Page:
At the time, my brother was in art school in Cleveland and I would drive up there every week to hang out and play shows, sometimes sit in on his classes. It was this experience that got me into the headspace of thinking critically about being creative and having my music be something with meaning. Sort of similar to the way that 'Songs In The Key Of Life' and 'SMiLE' were impactful, I was beginning to find ways to create that encouraged me to try and make sure that if I was doing something, I was doing it with a purpose that was serving the music.

It’s also an album that keeps being inspiring to me over the years. I remember going to a screening of it that had a Q&A with David Byrne after and he talked about how Stephen Shore and William Eggleston were key visual influences for him at the time, which led me to get into their photography.

I’ve also recently realised that some of the more subtle pieces in the soundtrack for 'True Stories' were composed by Carl Finch whose band Brave Combo recorded at the same studio in Youngstown where I record. There’s this whole world of Texas polka music that’s sort of subliminally in the music, and polka music is such a big part of where I live as well.

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Wilco - 'A Ghost Is Born'

I actually really didn’t like this album when it came out. I remember being in Nashville at my wife’s (then girlfriend) house and listening to 'Hell Is Chrome'. At the time I was really really into The Band (there’s definitely a version of this list that’s just the first four Band albums plus 'The Basement Tapes') and just thought they were ripping them off.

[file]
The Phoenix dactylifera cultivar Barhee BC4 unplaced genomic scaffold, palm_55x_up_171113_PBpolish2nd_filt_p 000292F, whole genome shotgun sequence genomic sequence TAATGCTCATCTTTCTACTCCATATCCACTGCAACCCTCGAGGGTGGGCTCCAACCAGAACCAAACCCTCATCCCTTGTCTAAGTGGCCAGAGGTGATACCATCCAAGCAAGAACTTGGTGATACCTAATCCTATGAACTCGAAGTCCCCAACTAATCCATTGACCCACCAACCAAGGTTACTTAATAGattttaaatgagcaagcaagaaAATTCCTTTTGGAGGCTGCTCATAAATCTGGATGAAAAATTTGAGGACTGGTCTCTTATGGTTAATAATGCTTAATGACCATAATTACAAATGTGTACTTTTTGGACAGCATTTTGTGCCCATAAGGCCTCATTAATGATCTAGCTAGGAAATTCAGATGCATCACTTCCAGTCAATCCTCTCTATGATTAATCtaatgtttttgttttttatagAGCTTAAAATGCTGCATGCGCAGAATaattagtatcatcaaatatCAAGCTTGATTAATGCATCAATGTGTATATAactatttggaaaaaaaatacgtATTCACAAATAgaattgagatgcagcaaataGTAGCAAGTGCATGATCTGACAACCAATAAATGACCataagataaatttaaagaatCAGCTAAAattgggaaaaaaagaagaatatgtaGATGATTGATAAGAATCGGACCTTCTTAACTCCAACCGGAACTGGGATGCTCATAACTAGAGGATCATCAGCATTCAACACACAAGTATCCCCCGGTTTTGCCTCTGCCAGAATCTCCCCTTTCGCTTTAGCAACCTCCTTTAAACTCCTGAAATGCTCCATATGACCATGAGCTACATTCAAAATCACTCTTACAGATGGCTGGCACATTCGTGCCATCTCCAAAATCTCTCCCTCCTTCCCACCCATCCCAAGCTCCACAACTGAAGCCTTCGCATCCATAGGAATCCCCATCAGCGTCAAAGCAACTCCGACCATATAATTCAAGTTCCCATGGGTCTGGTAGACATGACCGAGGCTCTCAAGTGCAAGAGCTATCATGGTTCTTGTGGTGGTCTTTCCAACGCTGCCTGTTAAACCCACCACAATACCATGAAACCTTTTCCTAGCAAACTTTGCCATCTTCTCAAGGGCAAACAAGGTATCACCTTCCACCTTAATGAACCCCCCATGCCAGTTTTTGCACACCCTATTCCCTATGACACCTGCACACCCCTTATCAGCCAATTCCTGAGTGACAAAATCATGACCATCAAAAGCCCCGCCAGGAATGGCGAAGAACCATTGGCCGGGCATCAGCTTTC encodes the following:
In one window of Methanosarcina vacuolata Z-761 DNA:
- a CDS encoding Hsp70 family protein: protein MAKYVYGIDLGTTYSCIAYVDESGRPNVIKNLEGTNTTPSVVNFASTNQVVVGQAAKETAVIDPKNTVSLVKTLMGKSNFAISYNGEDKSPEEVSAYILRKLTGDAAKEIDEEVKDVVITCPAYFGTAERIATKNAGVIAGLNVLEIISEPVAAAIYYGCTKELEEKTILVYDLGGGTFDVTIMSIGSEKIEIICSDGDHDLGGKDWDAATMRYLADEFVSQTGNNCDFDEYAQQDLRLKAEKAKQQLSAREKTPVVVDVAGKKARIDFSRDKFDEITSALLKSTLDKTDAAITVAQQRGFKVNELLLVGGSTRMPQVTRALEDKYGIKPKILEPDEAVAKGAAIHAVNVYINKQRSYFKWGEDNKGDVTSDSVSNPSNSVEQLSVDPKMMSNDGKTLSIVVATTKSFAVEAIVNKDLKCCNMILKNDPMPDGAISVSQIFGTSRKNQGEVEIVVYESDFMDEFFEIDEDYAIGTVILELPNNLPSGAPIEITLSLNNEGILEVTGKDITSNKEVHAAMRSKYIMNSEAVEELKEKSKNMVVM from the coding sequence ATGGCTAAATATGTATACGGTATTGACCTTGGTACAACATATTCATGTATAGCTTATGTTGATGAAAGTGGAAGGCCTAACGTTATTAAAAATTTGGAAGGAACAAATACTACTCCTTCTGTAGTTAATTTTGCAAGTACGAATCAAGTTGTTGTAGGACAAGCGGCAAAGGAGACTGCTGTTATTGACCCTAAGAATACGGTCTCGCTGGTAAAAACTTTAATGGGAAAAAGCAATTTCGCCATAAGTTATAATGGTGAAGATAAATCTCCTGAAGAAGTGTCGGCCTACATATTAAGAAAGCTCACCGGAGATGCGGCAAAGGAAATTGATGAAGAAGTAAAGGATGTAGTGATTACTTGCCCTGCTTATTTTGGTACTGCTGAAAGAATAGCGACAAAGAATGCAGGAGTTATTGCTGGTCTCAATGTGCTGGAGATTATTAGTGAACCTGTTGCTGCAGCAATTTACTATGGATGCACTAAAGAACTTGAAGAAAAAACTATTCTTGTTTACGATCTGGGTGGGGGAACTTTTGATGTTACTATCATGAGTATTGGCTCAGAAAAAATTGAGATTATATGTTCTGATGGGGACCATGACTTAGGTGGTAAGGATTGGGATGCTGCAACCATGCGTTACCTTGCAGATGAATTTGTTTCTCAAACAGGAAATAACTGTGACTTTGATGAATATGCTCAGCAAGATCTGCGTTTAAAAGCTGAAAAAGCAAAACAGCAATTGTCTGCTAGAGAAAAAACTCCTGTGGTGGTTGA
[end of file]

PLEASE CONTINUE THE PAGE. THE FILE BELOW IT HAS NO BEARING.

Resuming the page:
Obviously I didn’t get it, and this has gone on to be both one of my all time favourite albums as well as massively influential. Especially with my recordings as The Building, I’ve always tried to include the same amount of space and silence and dynamics that Wilco put into 'A Ghost Is Born'.

This album showed me how much tension and dissonance silence can add; that something doesn’t have to be loud to be abrasive. There were also elements of this album that eventually led me to other bands that I wasn’t into yet, like the Talk Talk atmospherics of 'Wishful Thinking' and the Krautrock cruising of 'Spiders (Kidsmoke)'.

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Del Sinchak - 'Hello'

This one is maybe the most recent and also the oldest big influence in my musical life; the old time ethnic music of my hometown, Youngstown, Ohio. My grandpa, who was an Italian immigrant, played accordion and guitar and loved all this music. I actually found an old tape he made of himself playing and recorded along with it.

Polka, Hungarian folk music and Tamburitzan music is still a big thing in Youngstown. Every weekend there are multiple radio shows playing ethnic music, a lot of which was recorded locally. There’s weirdly a strong parallel between the polka scene and what me and my friends have always done; both are communities of musicians recording and making their albums without record labels or distribution.

Growing up in Youngstown I was always aware of Del Sinchak. He’s always been a bit of a local legend because he’s been nominated for a Grammy (in the polka category) a few times. I only got to know him within the past few years as I’ve been recording at the recording studio he co-owns with recording engineer Gary Rhamy, Peppermint Productions.

Recording at Peppermint with Gary has led me to dig deeper into not only the huge catalog of ethnic music that was recorded there over the years, but also all the rock, garage, psych, funk and soul that was done at the studio too. Making music at the same studio that all this music was recorded at deepens that connection to the place where I’m from and where this music is from.

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'PETRA' will be released on October 11th.

Photo Credit: David Pokrivnak